Logistic Toxicity: Obstacles to the Efficient Delivery of Cancer Care

Barry D. Brooks, MD

October 2014, Vol 5 , No 8 - VBCC Perspectives

The Merriam-Webster dictionary defines “logistics” as the things that must be done to plan and organize a complicated activity that involves many people. The modern delivery of cancer care precisely parallels this definition.

“Bilateral mastectomy?” I repeat incredulously. “Yes. My surgeon told me radiation would be best for me, but I can’t do that.” She is a vigorous woman aged 68 years who recently had a 1.6-cm receptor-positive breast cancer excised, but the tumor was anatomically unsuitable for the short-course radiation (MammoSite) we had planned to give her. Standard radiation would involve 6 weeks of Monday through Friday visits to the outpatient radiation department. She continues, “We live in Cayuga, Texas, and it is an hour and a half each way to either Dallas or Waco. My husband has had a stroke, and I just can’t leave him alone for 3 or 4 hours a day. The surgeon says my breasts are so large that removing 1 would leave me lopsided, so we are going to remove them both.”

Although her rural stoicism is endearing, the need to amputate both her breasts because of a small cancer is a frustrating example of what I call “logistic toxicity.” In 2014, diagnosing and treating cancer is unavoidably complicated, involving innumerable people, but with all the technology and healthcare delivery sophistication, why does it seem that it continues to get harder, not easier, to deliver routine cancer care? Why do the logistics of payment assistance programs, drug shortages, and clinical trial execution make it almost impossible to practice medicine as one would wish?

The exploding revolution in the development of new oral oncolytics may soon free many patients with cancer from frequent visits to outpatient cancer centers for prolonged infusions, allowing patients and their caregivers more freedom to go to work or stay at home, although those same oral medications, with their $10,000 monthly price tag, bring their own challenges (see my “financial toxicity” article in the September issue).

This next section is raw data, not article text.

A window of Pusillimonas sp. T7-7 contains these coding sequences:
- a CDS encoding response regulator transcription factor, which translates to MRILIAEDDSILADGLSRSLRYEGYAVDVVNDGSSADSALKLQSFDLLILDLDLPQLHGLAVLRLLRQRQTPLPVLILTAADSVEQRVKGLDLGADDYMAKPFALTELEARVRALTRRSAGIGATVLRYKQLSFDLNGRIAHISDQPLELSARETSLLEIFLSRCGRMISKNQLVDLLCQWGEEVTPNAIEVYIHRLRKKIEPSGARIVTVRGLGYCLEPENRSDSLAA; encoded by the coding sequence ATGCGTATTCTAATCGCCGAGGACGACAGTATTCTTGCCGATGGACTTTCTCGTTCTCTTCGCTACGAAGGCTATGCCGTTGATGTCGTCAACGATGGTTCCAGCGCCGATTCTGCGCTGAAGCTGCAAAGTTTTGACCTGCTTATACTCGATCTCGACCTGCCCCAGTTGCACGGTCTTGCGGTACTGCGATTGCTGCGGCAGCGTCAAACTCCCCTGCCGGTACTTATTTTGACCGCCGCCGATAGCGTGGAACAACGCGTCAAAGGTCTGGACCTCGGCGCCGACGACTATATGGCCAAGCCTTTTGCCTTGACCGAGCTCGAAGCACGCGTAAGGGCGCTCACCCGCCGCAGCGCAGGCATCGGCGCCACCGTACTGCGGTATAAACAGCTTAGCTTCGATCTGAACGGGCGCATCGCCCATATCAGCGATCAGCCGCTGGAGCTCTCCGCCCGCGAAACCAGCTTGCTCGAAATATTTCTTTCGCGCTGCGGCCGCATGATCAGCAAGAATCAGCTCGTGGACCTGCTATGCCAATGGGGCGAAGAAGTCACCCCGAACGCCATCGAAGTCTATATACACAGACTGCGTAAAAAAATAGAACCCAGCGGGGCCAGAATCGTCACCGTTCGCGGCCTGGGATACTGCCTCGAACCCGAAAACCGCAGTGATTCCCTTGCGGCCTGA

To potentially overcome the daunting coinsurance burdens these costly new oral cancer medications bear, most pharmaceutical and biotechnology companies have financial assistance programs to help patients with the large cost burdens that their medical insurance plans do not cover. Many of these programs are surprisingly generous, but every company has its own forms, requiring different financial metrics and demographic details that elderly, ill, and not so well-educated patients often need help with how to fill them out properly. Our financial counselors frequently provide this needed assistance, but even they find the variation and complexity of the forms daunting and are often unsuccessful in obtaining the requested funding. Several follow-up phone calls and significant delays are usual before patients can be enrolled in these programs, and many companies candidly acknowledge that less than 25% of eligible patients ever receive the financial aid to which they are entitled. In other words, logistic toxicity frustrates everyone in this circle.

Shortages of generic oncology drugs are caused by a special brand of logistic toxicity—governmental price controls. The Medicare Modernization Act of 2003 was intended to reduce excess profitability of the “buy-and-bill” model of Medicare Part B oncology drug delivery by applying the well-known Medicare average sales price (ASP) + 6% formula to them. Although drug spending has indeed been moderated by this legislation, as market competition has ground the price of generic oncology drugs down to a few dollars per dose, the 6% margin can no longer absorb any substantial price increases to adapt to inevitable changes in supply and demand. Whether it is the availability of beef in the former Soviet Union or the availability of life-saving generic oncology drugs in the United States, the cause of the shortages is always the same—government price controls.